November Article Roundup

November Article Roundup

November is one of those wonderful months which, thanks to NaNoWriMo and its popularity, usually abounds with fascinating articles–in-depth, hilarious and everywhere in between. Here’s just a handful that I ran across this month:

  1. 21 Self-Editing Secrets that Can Supercharge Your Manuscript
  2. 4 Ways to Write Faster        
  3. How to Translate What the Writer-Creature is Trying to Say
  4. 5 Ways to Find a Writing Community\
  5. 5 Steps to Balance Writing and Marketing Like A Boss

Have any of these articles been helpful to you? What are your favorite articles you’ve read in the past month?

Black Friday Book Sale!


I have an exciting announcement, people!

In honor of Thanksgiving and Black Friday, a group of independent Christian authors banded together to offer over seventy discounted books on Nov 27-30. There’s literally something for everyone.

Every single book listed on Indie Christian Books is on sale in one or more ways. Find discounted paperbacks, dozens of books offered with free shipping, $0.99 ebooks, package deals and more. Even if you have a budget of $0, new reading material awaits you.

Don’t know what to pick? The Indie Christian Books team created a quiz that will generate a book list perfect for you!

What awesome reads of 2015 are you grateful for? What books are you looking forward to reading in 2016?

A note on the Ebooks Only page. All books are listed as “Sold Out.” This only refers to paperback copies of these titles. Please click onto the product pages to find descriptions and links to discounted or free ebooks.
Acknowledgements: Thanks to Leah E. Good for her work organizing this sale, Gloria Repp for completing the time consuming job of uploading book info to the sale website, and Hannah Mills for her fantastic design work on the website graphics. Hannah can be contacted at hmills(at)omorecollege(dot)edu for more information about her design services.

Desert Island Reads Tag

Desert Island Reads Tag.png

My friend Joy participated in a #desertislandreads tag some time ago, and tagged me for it. The idea is to choose the eight books you would most like to have with you if you were stranded on a desert island. As a bibliophile I found this to be a sort of torturous sort of tag. Nevertheless, suspending some reality (I would actually throw a couple survival books in there) and putting a bit of a wry spin on it, here is my list.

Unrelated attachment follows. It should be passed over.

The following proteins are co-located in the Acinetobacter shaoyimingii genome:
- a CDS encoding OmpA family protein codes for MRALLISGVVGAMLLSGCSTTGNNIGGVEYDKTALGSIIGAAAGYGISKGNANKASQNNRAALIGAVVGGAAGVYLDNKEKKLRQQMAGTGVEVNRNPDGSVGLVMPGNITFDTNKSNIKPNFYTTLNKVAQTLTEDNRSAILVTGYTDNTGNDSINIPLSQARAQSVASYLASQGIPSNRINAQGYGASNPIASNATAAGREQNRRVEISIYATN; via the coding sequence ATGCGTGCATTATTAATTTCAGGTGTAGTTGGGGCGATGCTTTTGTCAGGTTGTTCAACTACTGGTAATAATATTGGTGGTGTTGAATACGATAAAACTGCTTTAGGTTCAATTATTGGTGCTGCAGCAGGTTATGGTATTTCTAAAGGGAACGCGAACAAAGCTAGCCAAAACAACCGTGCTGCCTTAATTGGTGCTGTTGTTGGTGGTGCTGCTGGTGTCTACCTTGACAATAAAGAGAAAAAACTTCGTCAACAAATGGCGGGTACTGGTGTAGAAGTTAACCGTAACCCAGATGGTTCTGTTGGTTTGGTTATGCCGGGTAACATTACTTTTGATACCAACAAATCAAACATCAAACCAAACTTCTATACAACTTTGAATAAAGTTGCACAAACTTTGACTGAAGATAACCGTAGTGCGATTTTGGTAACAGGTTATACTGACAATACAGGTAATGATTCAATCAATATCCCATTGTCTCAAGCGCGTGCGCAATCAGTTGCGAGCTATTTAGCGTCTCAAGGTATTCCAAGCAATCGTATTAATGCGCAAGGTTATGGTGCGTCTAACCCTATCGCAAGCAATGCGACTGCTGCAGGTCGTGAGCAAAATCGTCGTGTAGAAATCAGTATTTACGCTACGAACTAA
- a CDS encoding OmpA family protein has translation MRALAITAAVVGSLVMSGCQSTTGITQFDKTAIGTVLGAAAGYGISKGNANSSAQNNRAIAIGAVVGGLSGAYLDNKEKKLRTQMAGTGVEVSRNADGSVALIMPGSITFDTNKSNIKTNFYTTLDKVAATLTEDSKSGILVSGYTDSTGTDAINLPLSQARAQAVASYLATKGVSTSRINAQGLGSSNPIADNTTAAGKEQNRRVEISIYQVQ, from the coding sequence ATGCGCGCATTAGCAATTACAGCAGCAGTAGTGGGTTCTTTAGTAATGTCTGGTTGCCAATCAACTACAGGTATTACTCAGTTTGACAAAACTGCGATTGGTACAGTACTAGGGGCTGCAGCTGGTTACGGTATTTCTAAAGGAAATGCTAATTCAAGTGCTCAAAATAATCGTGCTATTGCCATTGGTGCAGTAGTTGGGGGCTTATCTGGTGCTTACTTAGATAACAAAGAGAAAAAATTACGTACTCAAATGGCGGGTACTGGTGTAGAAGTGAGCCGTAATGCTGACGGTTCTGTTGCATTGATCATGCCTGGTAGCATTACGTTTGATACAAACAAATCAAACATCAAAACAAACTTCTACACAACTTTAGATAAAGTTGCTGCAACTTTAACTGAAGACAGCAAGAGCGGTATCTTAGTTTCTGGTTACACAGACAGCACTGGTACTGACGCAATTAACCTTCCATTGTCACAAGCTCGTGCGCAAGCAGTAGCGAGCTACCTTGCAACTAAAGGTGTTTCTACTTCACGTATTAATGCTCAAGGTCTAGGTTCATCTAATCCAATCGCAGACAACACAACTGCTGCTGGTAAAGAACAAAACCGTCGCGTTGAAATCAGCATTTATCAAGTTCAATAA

The Bible—this is a no-brainer and, well, absolutely essential.

Perfect Square by Michael Hall—it’s so well done, and the colors are so bright. I have read this book a hundred times to little children, and I still love it, so if I had to read it basically forever, there is a good chance I wouldn’t get tired of it.

The Lord of the Rings by J.R.R. Tolkien—the three-book edition of course. I could finally read this book multiple times a year, and love it to pieces.

The Shield Ring by Rosemary Sutcliff—I had a very hard time choosing just one Rosemary Sutcliff, but this one has a very special place in my heart. The good moments are just too good.

Systematic Theology by Wayne Grudem—I would finally have the time to read through that entire, fat book. (And it would help me to understand my Bible better!)

Seamanship in the Age of Sail by John Harland—I’ve always needed more time to research, and I would definitely know how to sail away from the island if ever an old sailing ship drifted my way….

For Love of a Donkey by Betty Morgan Bowen—this is one I literally don’t want to be parted with. It is a little-known story set in post WWII Germany, about a girl and her donkey and an old man travelling across war-torn Germany to reach a children’s village in Switzerland. If you want “all the feels” (to borrow the much-used term), read this book.

Call It Courage by Armstrong Sperry—for inspiration on how to make the most of my time being stuck on an island. And so I’ll know what to do if I’m ever attacked by an octopus, a shark, a wild boar, or cannibals.


What would your eight picks be? Feel free to grab the tag or tell me in the comments below!


What I Learned During This Year’s NaNoWriMo

What I Learned During This Year's NaNoWriMo